Bobby Miller had one of eight temporary lockers in the Dodgers clubhouse that was overly crowded for the Freeway Series exhibition that marked the end of spring training. But his performance on the mound Tuesday night against the Angels, his first time pitching in a competitive game at Dodger Stadium, suggested that it won’t be long until Miller has a real stall of his own.
The Dodgers drafted Miller in the first round out of Louisville in 2020, and he enters this season as the top pitching prospect in the organization. The 6’5 right-hander was ranked among the top 100 prospects on at least six national lists, with an average rank of 60th in MLB by Baseball America, Baseball Prospectus, ESPN, FanGraphs, The Athletic, and MLB Pipeline.
Miller pitched three scoreless innings and struck out two on Tuesday, allowing only a single and two walks, plus one 376-foot flyout to center by Anthony Rendon that brought a sigh of relief from the pitcher’s mound.
Almost half of Miller’s 55 pitches were four-seam fastballs, averaging 99.4 mph. Seven his triple digits on the radar gun, including three fastballs to Shohei Ohtani looking in the first inning.
Dodgers third base coach Dino Ebel was mic’d up on the SportsNet LA broadcast, and in the bottom of the first inning offered his first impression of seeing Miller pitch live in a game.
“Woo, it’s real. That’s some gas,” Ebel said on the broadcast. “I heard a lot of good stuff about him, and that’s pretty good stuff there in the first. Facing Ohtani as the first hitter is something he’s never going to forget. It’s something I’m never going to forget.”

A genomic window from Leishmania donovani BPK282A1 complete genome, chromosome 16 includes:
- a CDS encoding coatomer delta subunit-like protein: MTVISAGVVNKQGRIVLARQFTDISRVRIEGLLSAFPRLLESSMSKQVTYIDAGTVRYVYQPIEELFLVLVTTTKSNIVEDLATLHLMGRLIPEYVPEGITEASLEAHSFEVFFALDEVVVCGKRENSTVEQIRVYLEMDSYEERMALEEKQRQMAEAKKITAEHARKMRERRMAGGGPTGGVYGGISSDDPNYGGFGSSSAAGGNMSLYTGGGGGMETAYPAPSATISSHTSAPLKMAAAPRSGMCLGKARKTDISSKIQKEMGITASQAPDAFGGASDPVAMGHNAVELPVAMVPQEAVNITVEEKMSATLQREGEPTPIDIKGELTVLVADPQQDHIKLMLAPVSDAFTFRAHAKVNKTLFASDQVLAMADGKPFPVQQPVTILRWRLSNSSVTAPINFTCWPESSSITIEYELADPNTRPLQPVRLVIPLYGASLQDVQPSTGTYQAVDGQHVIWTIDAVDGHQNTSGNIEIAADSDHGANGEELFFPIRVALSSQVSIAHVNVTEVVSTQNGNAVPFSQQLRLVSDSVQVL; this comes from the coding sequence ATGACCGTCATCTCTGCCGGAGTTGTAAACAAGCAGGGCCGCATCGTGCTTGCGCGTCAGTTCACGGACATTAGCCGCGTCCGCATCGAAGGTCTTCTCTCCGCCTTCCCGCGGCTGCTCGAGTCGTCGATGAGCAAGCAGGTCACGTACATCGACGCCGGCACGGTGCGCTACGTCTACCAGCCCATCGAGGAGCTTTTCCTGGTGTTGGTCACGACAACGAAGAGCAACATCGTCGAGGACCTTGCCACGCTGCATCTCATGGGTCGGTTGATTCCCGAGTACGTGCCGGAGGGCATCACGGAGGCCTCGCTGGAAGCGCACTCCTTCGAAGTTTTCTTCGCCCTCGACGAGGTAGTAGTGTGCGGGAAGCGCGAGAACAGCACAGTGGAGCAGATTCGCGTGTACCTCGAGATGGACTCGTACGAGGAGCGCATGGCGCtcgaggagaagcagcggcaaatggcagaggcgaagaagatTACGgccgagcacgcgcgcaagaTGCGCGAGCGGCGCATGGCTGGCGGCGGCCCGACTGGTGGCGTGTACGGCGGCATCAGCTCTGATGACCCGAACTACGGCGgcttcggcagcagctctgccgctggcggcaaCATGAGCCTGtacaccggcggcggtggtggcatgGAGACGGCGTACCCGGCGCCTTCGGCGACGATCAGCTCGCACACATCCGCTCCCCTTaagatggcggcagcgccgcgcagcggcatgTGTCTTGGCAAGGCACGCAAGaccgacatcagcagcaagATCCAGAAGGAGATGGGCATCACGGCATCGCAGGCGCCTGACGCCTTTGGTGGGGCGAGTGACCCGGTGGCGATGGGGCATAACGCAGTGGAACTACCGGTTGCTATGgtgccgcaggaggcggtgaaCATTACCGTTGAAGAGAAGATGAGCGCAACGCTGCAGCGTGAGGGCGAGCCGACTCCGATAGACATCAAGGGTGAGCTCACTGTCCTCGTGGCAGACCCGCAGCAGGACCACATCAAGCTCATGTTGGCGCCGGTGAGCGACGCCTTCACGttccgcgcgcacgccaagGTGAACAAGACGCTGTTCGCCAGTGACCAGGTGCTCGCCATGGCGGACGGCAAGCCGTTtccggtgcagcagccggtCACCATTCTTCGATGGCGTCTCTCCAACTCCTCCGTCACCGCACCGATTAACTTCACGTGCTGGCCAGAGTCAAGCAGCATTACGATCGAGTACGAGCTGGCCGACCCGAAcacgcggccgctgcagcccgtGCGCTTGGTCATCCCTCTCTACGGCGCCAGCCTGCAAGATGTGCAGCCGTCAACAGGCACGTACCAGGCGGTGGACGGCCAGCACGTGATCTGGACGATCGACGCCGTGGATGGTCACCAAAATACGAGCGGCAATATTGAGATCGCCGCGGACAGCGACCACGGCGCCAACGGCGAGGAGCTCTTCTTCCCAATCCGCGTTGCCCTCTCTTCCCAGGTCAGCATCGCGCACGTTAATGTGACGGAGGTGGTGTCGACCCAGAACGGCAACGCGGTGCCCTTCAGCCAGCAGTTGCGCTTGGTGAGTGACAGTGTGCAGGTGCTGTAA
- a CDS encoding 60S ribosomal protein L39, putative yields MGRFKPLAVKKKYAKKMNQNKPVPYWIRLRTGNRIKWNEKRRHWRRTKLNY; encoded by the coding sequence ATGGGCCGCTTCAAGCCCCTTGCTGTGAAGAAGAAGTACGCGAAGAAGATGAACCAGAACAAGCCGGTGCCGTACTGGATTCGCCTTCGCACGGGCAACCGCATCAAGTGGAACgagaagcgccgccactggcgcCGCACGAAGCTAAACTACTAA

Bobby Miller said he “almost blacked out a little bit” after striking out Ohtani to start the night: “Probably the highlight of my career right there.”— Dodger Insider (@DodgerInsider) April 6, 2022
Miller to start his minor league season will head to Double-A Tulsa, where he made his final three starts last year. He’s been mentioned by prospect rankers, by president of baseball operations Andrew Friedman, and others as someone who could pitch in the majors this season.
“It wouldn’t surprise me. Pure talent, I see no reason why he won’t make his debut at some point,” manager Dave Roberts told reporters before Tuesday’s game. “But you’ve got to go out there and play and perform, and see where it takes us.”
The Dodgers have two off days, one of which will be spent traveling to Denver. Opening day is Friday afternoon against the Rockies (1:10 p.m. PT, SportsNet LA), with Walker Buehler making his first opening day start. Left-hander Kyle Freeland starts for Colorado.
What’s left in between is the Dodgers finalizing their opening day roster, which likely means sending down one pitcher, and announcing the starting pitchers on Saturday and Sunday at Coors Field.